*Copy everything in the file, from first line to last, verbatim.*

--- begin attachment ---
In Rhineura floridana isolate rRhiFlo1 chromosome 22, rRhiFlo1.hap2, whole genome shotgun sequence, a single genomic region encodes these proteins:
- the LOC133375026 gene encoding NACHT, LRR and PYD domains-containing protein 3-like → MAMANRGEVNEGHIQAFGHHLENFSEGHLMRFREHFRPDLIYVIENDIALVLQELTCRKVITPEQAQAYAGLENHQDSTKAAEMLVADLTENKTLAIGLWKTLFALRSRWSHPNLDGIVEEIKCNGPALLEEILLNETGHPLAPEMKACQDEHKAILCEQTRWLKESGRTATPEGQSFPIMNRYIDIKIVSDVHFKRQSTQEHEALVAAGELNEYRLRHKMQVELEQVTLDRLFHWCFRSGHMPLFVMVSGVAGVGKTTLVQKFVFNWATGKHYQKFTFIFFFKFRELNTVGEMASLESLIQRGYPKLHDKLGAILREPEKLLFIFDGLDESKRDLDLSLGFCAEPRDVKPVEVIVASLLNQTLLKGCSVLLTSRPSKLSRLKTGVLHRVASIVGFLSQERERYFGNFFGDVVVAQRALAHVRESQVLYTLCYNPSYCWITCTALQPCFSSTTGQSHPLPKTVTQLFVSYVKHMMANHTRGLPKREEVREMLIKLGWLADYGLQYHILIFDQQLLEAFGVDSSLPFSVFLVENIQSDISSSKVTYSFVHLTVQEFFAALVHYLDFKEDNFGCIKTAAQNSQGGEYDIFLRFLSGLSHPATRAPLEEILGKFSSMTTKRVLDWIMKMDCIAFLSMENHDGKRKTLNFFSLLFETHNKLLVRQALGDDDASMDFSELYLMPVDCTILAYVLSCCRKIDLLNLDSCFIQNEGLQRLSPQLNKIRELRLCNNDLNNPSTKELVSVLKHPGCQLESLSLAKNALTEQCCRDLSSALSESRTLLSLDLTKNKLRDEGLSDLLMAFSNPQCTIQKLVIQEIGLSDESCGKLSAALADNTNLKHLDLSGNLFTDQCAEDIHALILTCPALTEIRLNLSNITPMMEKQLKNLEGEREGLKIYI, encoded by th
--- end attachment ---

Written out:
In Rhineura floridana isolate rRhiFlo1 chromosome 22, rRhiFlo1.hap2, whole genome shotgun sequence, a single genomic region encodes these proteins:
- the LOC133375026 gene encoding NACHT, LRR and PYD domains-containing protein 3-like → MAMANRGEVNEGHIQAFGHHLENFSEGHLMRFREHFRPDLIYVIENDIALVLQELTCRKVITPEQAQAYAGLENHQDSTKAAEMLVADLTENKTLAIGLWKTLFALRSRWSHPNLDGIVEEIKCNGPALLEEILLNETGHPLAPEMKACQDEHKAILCEQTRWLKESGRTATPEGQSFPIMNRYIDIKIVSDVHFKRQSTQEHEALVAAGELNEYRLRHKMQVELEQVTLDRLFHWCFRSGHMPLFVMVSGVAGVGKTTLVQKFVFNWATGKHYQKFTFIFFFKFRELNTVGEMASLESLIQRGYPKLHDKLGAILREPEKLLFIFDGLDESKRDLDLSLGFCAEPRDVKPVEVIVASLLNQTLLKGCSVLLTSRPSKLSRLKTGVLHRVASIVGFLSQERERYFGNFFGDVVVAQRALAHVRESQVLYTLCYNPSYCWITCTALQPCFSSTTGQSHPLPKTVTQLFVSYVKHMMANHTRGLPKREEVREMLIKLGWLADYGLQYHILIFDQQLLEAFGVDSSLPFSVFLVENIQSDISSSKVTYSFVHLTVQEFFAALVHYLDFKEDNFGCIKTAAQNSQGGEYDIFLRFLSGLSHPATRAPLEEILGKFSSMTTKRVLDWIMKMDCIAFLSMENHDGKRKTLNFFSLLFETHNKLLVRQALGDDDASMDFSELYLMPVDCTILAYVLSCCRKIDLLNLDSCFIQNEGLQRLSPQLNKIRELRLCNNDLNNPSTKELVSVLKHPGCQLESLSLAKNALTEQCCRDLSSALSESRTLLSLDLTKNKLRDEGLSDLLMAFSNPQCTIQKLVIQEIGLSDESCGKLSAALADNTNLKHLDLSGNLFTDQCAEDIHALILTCPALTEIRLNLSNITPMMEKQLKNLEGEREGLKIYI, encoded by th